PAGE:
breath of a god could take over their bodies to deliver words of wisdom or apocalyptic admonitions. Indeed, the origin of the Christian church itself was thought to have originated in an act of mass possession by the Holy Ghost (‘Holy Breath’ in the Greek text!). In Acts 4:31 we read that when the Apostles and others “had ended their prayer, the building where they were assembled rocked, and all were filled with the Holy Spirit [breath] and spoke the

Modern biologists, unlike the ancient makers of myths, know that all the phenomena of living systems can be reduced to physical and chemical terms. They have no evidence of any ‘vital force’ or mystical spirit — and no need to seek for such. They recognize the fully alive body and the newly dead body to be but two arbitrary points along a continuum of decreasing or­ganization. So much for spirit, soul, and ghost. Originally denoting breath or wind, they are words which have acquired a host of mystical connotations as prescien­tific people attempted to account for the difference between life and death. But what of the word mind? Does it refer to anything real? Or is it, too, a fabulous entity? Unlike the analysis of spirit and soul, the ana­lysis of mind is not at all simple. This is so large­ly through the grammatical accident that in all the European languages, ancient as well as modern, the word mind is a noun. We tend to think of nouns as substantive: table, chair, and plumb-bob are all nouns, and all are sub­stantial. word of God with boldness.’ (Given There are many words, however, the close association of words with which though grammatically nouns, breath – thought to be life itself – are not at all substantial. Words like is it any wonder that religions of all beauty, truth, and velocity would be kinds have always focused on the examples. Unfortunately, our thinkmagical significance of words?) ing tends to be hedged around by Lest anyone still think the link the grammar and hidden assumpbetween breath and the foundations tions of the language with which we of Christianity be doubtful, attention think. And so it happens again and is drawn to the tale running through again that abstract nouns come to John 20:22. Jesus has come back to be thought of as representing things visit the Disciples to tell them that just as substantial as those reprehe is sending them out to forgive sented by common nouns. And thus or not forgive the sins of the world. we have the basic confusion neces“Then he [Jesus] breathed on them, sary to found philosophical sys­tems saying, ‘Receive the Holy Spirit!’ ” such as Plato’s — whose perfect triRight from the beginning, Christi- angularity exists in triangle-heaven, anity was based upon warm breath and so on. – which in time became hot air. Because mind was a noun, it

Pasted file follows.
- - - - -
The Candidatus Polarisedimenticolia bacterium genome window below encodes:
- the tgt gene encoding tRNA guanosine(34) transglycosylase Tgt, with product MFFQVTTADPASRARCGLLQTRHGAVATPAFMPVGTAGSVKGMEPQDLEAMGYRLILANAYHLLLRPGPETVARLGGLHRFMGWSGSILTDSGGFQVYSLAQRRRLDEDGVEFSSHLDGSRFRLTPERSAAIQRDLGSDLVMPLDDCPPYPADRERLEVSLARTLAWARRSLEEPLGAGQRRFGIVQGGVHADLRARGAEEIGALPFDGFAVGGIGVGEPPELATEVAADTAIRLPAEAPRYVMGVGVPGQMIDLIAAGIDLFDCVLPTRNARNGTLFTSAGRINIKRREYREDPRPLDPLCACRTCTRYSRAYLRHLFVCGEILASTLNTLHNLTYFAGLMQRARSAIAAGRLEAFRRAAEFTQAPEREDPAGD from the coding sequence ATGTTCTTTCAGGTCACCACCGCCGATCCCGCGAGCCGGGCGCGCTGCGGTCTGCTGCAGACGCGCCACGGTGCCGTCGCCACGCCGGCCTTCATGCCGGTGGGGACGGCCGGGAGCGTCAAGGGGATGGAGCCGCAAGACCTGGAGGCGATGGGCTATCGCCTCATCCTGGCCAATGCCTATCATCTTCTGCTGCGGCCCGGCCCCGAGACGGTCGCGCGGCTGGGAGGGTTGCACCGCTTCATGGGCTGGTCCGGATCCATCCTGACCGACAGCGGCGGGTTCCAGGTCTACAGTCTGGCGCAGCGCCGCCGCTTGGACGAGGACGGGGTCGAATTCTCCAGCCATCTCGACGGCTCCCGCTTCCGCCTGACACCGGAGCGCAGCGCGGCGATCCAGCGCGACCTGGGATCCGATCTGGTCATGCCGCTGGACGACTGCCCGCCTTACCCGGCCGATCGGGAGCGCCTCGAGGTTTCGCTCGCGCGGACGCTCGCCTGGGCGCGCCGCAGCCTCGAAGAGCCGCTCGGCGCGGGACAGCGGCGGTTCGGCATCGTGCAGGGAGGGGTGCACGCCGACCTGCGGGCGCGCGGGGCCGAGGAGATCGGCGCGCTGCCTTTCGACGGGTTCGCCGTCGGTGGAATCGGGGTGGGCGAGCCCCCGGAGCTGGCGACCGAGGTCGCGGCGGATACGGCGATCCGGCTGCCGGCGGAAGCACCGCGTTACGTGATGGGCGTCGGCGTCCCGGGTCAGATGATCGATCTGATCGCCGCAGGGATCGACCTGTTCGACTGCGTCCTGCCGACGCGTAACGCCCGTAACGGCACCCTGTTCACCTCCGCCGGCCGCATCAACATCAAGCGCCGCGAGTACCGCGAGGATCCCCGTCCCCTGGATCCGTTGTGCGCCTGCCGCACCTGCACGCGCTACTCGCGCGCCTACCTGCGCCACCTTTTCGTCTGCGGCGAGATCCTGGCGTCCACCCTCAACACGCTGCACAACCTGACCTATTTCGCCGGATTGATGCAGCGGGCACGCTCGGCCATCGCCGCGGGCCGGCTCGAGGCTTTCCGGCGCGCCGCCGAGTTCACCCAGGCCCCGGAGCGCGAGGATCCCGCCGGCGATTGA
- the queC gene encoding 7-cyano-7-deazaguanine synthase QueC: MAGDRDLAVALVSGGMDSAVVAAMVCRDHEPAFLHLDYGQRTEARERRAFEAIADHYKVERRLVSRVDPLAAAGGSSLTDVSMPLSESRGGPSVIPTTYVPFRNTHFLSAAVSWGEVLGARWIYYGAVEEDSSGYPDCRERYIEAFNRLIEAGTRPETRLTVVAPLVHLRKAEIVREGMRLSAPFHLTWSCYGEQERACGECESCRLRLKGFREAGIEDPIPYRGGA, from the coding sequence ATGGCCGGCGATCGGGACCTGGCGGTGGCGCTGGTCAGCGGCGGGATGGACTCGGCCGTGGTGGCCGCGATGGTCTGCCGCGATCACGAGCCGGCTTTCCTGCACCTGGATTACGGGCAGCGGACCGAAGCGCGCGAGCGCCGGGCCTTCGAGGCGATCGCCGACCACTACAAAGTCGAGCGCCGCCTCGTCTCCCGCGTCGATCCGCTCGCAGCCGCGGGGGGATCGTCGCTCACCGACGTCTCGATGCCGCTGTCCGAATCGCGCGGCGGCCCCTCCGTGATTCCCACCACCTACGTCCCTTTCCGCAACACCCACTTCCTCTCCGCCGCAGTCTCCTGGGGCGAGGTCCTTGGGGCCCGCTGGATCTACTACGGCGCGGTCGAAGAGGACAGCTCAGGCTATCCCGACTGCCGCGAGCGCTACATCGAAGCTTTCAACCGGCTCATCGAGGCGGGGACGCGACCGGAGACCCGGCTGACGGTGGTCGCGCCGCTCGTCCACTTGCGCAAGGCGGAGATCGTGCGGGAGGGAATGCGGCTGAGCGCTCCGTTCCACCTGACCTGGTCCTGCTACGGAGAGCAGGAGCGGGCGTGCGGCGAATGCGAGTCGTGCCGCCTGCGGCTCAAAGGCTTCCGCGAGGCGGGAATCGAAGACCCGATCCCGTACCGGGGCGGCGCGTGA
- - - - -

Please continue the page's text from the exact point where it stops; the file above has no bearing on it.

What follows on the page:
“When a man sneezed, his spirit was forcefully ejected from his body, and one had to say ‘God bless you’”

February 2009 - American Atheist

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was conceived to be a thing. Because it was thought to be a thing, it was thought to have existence apart from the brain. Because it has independent existence, it was thought capable of survival after the death of the body. And millions thought that to be good reason to invest millions in that greatest of all businesses, religion. Neurobiological studies show all these ideas to be quite worthless. Mind is a process, a dynamic relation, and not a thing. If we change the processes of the brain, we change the mind. The psychedelic drugs have taught us that fact, if nothing else. The history of western philosophy and religion, as well as science, would have been quite different if the word mind had developed as a verb instead of as a noun. To wonder where the mind goes after the brain decays is as silly as asking where the 70-miles-per-hour have gone after a speeding auto has crashed into a tree. Just as the relative motion of an auto can be altered only within certain limits and still represent the process called ‘speeding,’ so too we can alter the functioning of the brain only so much before the process called ‘mind’ or ‘thinking’ becomes altered out of existence. Now that scientists recognize mind as a process rather than a thing, they are making rapid advances in understanding the specific brain dynamics that corres­pond to the various subjective states collectively known as mind. Certain drugs are known, for example, that affect certain neural paths and centers in the brain to produce the psychic state known as euphoria. Others affect other circuits and produce depression or sleep. We can implant electrodes in the brain and cause the subject to ‘hear’ bells and sympho-